Birthrights has today published legal advice, which states that requiring a partner or new parent to self-isolate may be unlawful in certain circumstances.
We have written to NHS England & Improvement, asking them to correct the paragraphs in their visiting guidance for maternity services which suggest that partners or new parents should always be asked to self-isolate following a positive test result. The human rights of the families concerned must always be a consideration. Whilst we welcome the NHSE England guidance on visiting restrictions published in December as a whole, the external legal advice received from Leigh Day and Doughty Street Chambers makes clear that:
“It is…wrong in law to suggest that “legislation” requires all parents who
test positive for COVID-19 to self-isolate at all times. Being present during
childbirth and at the neonatal stage may be necessary for the purposes of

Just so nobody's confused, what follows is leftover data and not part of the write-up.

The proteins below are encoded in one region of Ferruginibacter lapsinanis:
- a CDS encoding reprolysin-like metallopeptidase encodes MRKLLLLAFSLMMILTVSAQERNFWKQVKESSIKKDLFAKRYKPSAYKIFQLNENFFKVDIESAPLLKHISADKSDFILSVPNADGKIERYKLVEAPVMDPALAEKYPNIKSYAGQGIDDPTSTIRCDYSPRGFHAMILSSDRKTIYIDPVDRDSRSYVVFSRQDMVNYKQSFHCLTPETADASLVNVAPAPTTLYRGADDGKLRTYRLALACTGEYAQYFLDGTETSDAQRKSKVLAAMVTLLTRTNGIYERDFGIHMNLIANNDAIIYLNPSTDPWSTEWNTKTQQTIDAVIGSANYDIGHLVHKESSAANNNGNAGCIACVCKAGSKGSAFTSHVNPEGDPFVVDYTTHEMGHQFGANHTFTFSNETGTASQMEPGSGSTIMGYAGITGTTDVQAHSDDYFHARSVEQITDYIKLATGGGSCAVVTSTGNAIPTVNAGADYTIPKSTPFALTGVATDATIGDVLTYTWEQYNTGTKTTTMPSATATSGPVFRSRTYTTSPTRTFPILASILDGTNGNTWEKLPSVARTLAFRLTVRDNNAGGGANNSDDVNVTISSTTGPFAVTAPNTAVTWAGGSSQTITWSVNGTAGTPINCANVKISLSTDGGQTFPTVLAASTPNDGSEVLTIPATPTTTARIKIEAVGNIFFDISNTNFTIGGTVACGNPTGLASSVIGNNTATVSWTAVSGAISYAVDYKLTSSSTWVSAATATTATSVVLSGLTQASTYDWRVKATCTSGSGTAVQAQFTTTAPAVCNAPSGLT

“medical assistance” or it may be necessary, depending on the facts of an
individual case, to facilitate the exercise of article 8 rights.”
Regulation 11 of the self isolation regulations allows individuals to leave home if they have a “reasonable excuse” in addition to the explicit exemptions given. Birthrights believes that accompanying a woman or birthing person who would otherwise give birth without someone they know, for example, is highly likely to be a “reasonable excuse”.
Trusts will still have to take into account infection control in their decision making, for example, provision would have to be made for new parents who have had a positive COVID test to see their baby away from other patients and visitors, but the self isolation regulations should not be guiding decision making.
In order to provide further clarity, Birthrights has also asked the Department of Health to make being a birth partner and visiting your baby in a neonatal unit explicit exemptions from the self-isolation regulations. We will provide further updates on this in due course…